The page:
Posted on Monday, June 9th, 2014 by David Chen
Doug Liman’s Edge of Tomorrow is out in theaters now and it’s one of my favorite films of the year (see Germain’s review here). But if you were like me and many other film critics, you might’ve found that ending to be a wee bit lacking on a variety of fronts.
Let’s talk about why Edge of Tomorrow had a terrible ending for an otherwise great film. SPOILERS follow.
First, a quick primer: The film ends as Rita and Cage crash into the Louvre, with Rita being killed by an Alpha and Cage swimming downwards to win the day by dropping grenades into the Omega. When the Omega is killed, all the other mimics perish along with it. However, underneath the water, some tentacles/alien blood thingies (???) reach up and latch onto Cage, and we see him re-animate for an instant before, all of a sudden…
Cage awakens in the past again, only this time, it’s even further back than he’s used to. However, he’s not just reset the day to an earlier point an time, but an earlier point in time at which the mimics are still dead. Cage finds Rita and the two meet, perhaps for the “first” time, as the film cuts to credits.
How did we get here? Edge of Tomorrow was based on a novel called All You Need is Kill by Hiroshi Sazurazaka. That book was turned into a script by Dante Harper that made it onto the 2010 edition of The Black List (I’ve read the Harper script and it ends on a considerably more somber note). After Warner Bros. acquired the script, massive rewrites ensued, first by Jez Butterworth and John-Henry Butterworth, then later by Simon Kinberg, and finally Christopher McQuarrie.
According to the LATimes, Edge of Tomorrow’s bumpy development may help explain why the ending feels random, tonally inconsistent, and tacked on: The film went into production without a finished script.
Here are my problems with the way this movie ends:
1) It makes no damn sense - The film plays it kind of fast and loose with its time travel mechanics. Why does Cage go back further in time with the final time jump? There’s a plausible explanation, in that since the Omega is killed before the beach battle, it would jump Cage back further back in time than we’ve seen it happen before.
Okay, but even if you’re willing to accept the fact that the Omega blood wants to mix with Cage’s, thus giving him time powers again and jumping him back in time earlier than previous instances, why would the aliens still be dead in the final timeline? The whole point of the Omega time-reset is to allow the subject to prevent the events of the original timeline. If that’s true, everything should be the same, except for Cage’s memory of events.
2) It destroys all the stakes that the film expertly built up - The most chilling moment in the film for me is when Cage awakens in the hospital, his blood replaced. “I can’t reset the day,” he explains to Rita. Instantly, the stakes are raised. Throughout the whole film, we’ve witnessed many characters die repeatedly, often with comedic results. Cage and Rita could mess up their day with reckless abandon, but we could always count on a reset if things got too messy — or even if they just got inconvenient, as Rita demonstrates by repeatedly executing Cage during training.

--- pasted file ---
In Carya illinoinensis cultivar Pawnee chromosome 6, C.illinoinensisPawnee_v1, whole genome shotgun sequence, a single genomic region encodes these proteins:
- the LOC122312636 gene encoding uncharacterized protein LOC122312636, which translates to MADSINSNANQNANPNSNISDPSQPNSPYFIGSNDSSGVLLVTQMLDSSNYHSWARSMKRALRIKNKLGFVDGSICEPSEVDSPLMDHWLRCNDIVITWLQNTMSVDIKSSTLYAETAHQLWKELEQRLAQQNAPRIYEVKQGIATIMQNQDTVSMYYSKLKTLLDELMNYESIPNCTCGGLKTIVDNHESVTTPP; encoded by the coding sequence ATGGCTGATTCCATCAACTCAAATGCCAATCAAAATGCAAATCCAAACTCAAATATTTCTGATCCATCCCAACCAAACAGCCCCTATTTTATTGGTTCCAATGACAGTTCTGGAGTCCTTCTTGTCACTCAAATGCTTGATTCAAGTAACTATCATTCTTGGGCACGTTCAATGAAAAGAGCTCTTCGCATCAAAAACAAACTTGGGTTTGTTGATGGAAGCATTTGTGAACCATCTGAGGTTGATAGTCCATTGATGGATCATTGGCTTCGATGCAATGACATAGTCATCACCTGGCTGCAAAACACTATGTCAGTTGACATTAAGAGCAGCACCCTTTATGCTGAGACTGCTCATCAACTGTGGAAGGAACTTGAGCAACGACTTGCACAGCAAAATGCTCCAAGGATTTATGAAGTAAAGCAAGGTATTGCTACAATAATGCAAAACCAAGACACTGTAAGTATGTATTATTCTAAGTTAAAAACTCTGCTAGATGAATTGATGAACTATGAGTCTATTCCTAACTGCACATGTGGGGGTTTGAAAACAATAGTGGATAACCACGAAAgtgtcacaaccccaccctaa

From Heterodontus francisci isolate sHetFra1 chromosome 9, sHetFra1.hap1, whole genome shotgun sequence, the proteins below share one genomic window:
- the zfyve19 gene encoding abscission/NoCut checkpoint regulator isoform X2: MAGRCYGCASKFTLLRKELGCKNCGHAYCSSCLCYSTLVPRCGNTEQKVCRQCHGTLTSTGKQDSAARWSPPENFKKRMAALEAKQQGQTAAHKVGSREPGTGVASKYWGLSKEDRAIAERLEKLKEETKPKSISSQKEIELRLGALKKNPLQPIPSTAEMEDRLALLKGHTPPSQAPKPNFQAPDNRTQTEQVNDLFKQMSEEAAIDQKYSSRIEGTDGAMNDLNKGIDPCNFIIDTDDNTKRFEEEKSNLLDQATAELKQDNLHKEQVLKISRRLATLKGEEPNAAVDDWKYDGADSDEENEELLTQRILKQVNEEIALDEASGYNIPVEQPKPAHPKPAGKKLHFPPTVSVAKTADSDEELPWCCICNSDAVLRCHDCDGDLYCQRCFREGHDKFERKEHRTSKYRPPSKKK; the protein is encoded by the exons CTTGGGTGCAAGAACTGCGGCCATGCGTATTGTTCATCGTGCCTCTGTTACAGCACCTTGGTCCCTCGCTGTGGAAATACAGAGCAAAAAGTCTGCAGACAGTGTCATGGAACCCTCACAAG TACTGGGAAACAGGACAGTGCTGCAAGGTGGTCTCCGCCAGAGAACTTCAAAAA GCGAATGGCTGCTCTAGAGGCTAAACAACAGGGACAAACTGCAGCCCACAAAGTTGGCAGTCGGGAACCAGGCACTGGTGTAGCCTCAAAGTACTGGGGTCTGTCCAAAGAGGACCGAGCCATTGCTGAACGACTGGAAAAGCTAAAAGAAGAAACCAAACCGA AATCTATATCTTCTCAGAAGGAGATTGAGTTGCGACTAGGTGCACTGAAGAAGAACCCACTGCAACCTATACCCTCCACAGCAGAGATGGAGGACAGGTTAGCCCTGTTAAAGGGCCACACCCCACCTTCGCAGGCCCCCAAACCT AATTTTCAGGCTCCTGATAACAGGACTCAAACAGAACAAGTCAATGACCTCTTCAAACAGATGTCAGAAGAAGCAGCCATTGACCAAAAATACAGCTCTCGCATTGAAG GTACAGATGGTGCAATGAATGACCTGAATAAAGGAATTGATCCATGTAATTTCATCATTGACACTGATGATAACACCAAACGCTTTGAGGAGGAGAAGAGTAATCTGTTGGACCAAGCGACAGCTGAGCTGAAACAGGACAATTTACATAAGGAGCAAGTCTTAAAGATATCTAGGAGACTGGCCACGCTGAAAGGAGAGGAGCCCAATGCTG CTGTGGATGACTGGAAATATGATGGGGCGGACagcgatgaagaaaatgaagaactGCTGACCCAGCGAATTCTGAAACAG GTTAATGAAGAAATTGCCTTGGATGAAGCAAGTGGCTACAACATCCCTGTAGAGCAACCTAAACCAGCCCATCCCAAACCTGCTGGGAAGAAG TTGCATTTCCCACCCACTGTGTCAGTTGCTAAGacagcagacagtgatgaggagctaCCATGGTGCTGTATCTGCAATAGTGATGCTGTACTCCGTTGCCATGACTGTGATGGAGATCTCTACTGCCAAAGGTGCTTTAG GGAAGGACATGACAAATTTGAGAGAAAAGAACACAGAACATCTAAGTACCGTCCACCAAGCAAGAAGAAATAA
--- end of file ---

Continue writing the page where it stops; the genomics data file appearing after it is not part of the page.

The final attack sequence on the Louvre thus has a special significance: any death will be permanent. I was riveted by this sequence and acutely felt the loss of every death. I even bought that romantic moment between Cage and Rita — after we’ve seen them endure so much together, I can buy that she would understand their profound connection.
[Side note, btw: Whatever happened with Rita’s middle name? That reveal happened in such a spectacular fashion that it felt like a missed opportunity for it not to come into play again in the end. Cage couldn’t drop it at a key moment to earn some trust?]
So it was disappointing that shortly after the movie had jacked the stakes up an almost unbearable amount, everything is reset, but with a convenient way to make all of Cage’s efforts still worth it in the end. It’s just plain cheap.
3) It strikes the wrong tone - One of the pleasures of the film is watching Cage’s struggle on his journey towards being a super-soldier. Cage begins the film as a weak-willed Major unwilling to face the horrors of battle. Over many repeated days, we see him not only become a skilled soldier, but one who is willing to sacrifice life and limb to save humanity. He goes from being a quasi-despicable character to a ridiculously noble one. I can’t help but feel like a more somber ending would have been more appropriate for Cage’s journey.
It feels like the filmmaker/studio just didn’t want to end on a down note, but in doing so, they negate some of the formidable character work that has already been achieved.
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